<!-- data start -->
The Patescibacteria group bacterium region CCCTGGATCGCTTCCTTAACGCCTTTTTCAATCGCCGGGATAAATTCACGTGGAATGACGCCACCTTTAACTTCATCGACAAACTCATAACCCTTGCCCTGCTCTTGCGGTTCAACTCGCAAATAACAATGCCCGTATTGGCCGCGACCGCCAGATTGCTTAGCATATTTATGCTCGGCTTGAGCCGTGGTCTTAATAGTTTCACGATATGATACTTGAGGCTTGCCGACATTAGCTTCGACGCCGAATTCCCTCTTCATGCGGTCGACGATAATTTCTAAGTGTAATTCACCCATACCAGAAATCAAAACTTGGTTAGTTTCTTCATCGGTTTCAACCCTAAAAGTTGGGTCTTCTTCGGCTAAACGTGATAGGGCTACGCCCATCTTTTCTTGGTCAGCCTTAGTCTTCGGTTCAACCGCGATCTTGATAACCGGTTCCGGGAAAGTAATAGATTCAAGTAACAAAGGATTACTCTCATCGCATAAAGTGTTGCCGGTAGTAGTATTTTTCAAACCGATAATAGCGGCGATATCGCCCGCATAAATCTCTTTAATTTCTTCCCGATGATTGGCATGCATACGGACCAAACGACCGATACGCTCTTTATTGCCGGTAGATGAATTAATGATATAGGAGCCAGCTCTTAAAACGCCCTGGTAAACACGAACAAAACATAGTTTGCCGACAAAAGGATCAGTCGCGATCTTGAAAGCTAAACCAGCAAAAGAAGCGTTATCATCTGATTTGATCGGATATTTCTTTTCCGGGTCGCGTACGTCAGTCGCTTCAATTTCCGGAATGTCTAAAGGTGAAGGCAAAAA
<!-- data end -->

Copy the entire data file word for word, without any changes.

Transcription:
The Patescibacteria group bacterium region CCCTGGATCGCTTCCTTAACGCCTTTTTCAATCGCCGGGATAAATTCACGTGGAATGACGCCACCTTTAACTTCATCGACAAACTCATAACCCTTGCCCTGCTCTTGCGGTTCAACTCGCAAATAACAATGCCCGTATTGGCCGCGACCGCCAGATTGCTTAGCATATTTATGCTCGGCTTGAGCCGTGGTCTTAATAGTTTCACGATATGATACTTGAGGCTTGCCGACATTAGCTTCGACGCCGAATTCCCTCTTCATGCGGTCGACGATAATTTCTAAGTGTAATTCACCCATACCAGAAATCAAAACTTGGTTAGTTTCTTCATCGGTTTCAACCCTAAAAGTTGGGTCTTCTTCGGCTAAACGTGATAGGGCTACGCCCATCTTTTCTTGGTCAGCCTTAGTCTTCGGTTCAACCGCGATCTTGATAACCGGTTCCGGGAAAGTAATAGATTCAAGTAACAAAGGATTACTCTCATCGCATAAAGTGTTGCCGGTAGTAGTATTTTTCAAACCGATAATAGCGGCGATATCGCCCGCATAAATCTCTTTAATTTCTTCCCGATGATTGGCATGCATACGGACCAAACGACCGATACGCTCTTTATTGCCGGTAGATGAATTAATGATATAGGAGCCAGCTCTTAAAACGCCCTGGTAAACACGAACAAAACATAGTTTGCCGACAAAAGGATCAGTCGCGATCTTGAAAGCTAAACCAGCAAAAGAAGCGTTATCATCTGATTTGATCGGATATTTCTTTTCCGGGTCGCGTACGTCAGTCGCTTCAATTTCCGGAATGTCTAAAGGTGAAGGCAAAAA